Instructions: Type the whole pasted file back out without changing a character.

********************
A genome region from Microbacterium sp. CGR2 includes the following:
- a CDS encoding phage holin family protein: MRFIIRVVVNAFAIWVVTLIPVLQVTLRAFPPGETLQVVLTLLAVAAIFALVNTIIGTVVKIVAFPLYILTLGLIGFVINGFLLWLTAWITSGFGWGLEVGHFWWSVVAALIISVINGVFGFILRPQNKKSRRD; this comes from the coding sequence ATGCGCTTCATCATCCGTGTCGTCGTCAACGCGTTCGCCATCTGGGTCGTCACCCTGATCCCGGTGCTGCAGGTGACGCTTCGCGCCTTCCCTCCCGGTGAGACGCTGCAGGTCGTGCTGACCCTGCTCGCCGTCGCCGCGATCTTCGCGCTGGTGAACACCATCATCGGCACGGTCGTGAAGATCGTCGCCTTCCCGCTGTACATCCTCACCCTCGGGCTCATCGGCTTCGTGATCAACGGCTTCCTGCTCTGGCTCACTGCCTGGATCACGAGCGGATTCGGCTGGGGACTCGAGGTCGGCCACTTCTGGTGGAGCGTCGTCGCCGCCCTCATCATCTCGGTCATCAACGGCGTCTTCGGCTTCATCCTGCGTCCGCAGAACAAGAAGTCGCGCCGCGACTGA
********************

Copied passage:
A genome region from Microbacterium sp. CGR2 includes the following:
- a CDS encoding phage holin family protein: MRFIIRVVVNAFAIWVVTLIPVLQVTLRAFPPGETLQVVLTLLAVAAIFALVNTIIGTVVKIVAFPLYILTLGLIGFVINGFLLWLTAWITSGFGWGLEVGHFWWSVVAALIISVINGVFGFILRPQNKKSRRD; this comes from the coding sequence ATGCGCTTCATCATCCGTGTCGTCGTCAACGCGTTCGCCATCTGGGTCGTCACCCTGATCCCGGTGCTGCAGGTGACGCTTCGCGCCTTCCCTCCCGGTGAGACGCTGCAGGTCGTGCTGACCCTGCTCGCCGTCGCCGCGATCTTCGCGCTGGTGAACACCATCATCGGCACGGTCGTGAAGATCGTCGCCTTCCCGCTGTACATCCTCACCCTCGGGCTCATCGGCTTCGTGATCAACGGCTTCCTGCTCTGGCTCACTGCCTGGATCACGAGCGGATTCGGCTGGGGACTCGAGGTCGGCCACTTCTGGTGGAGCGTCGTCGCCGCCCTCATCATCTCGGTCATCAACGGCGTCTTCGGCTTCATCCTGCGTCCGCAGAACAAGAAGTCGCGCCGCGACTGA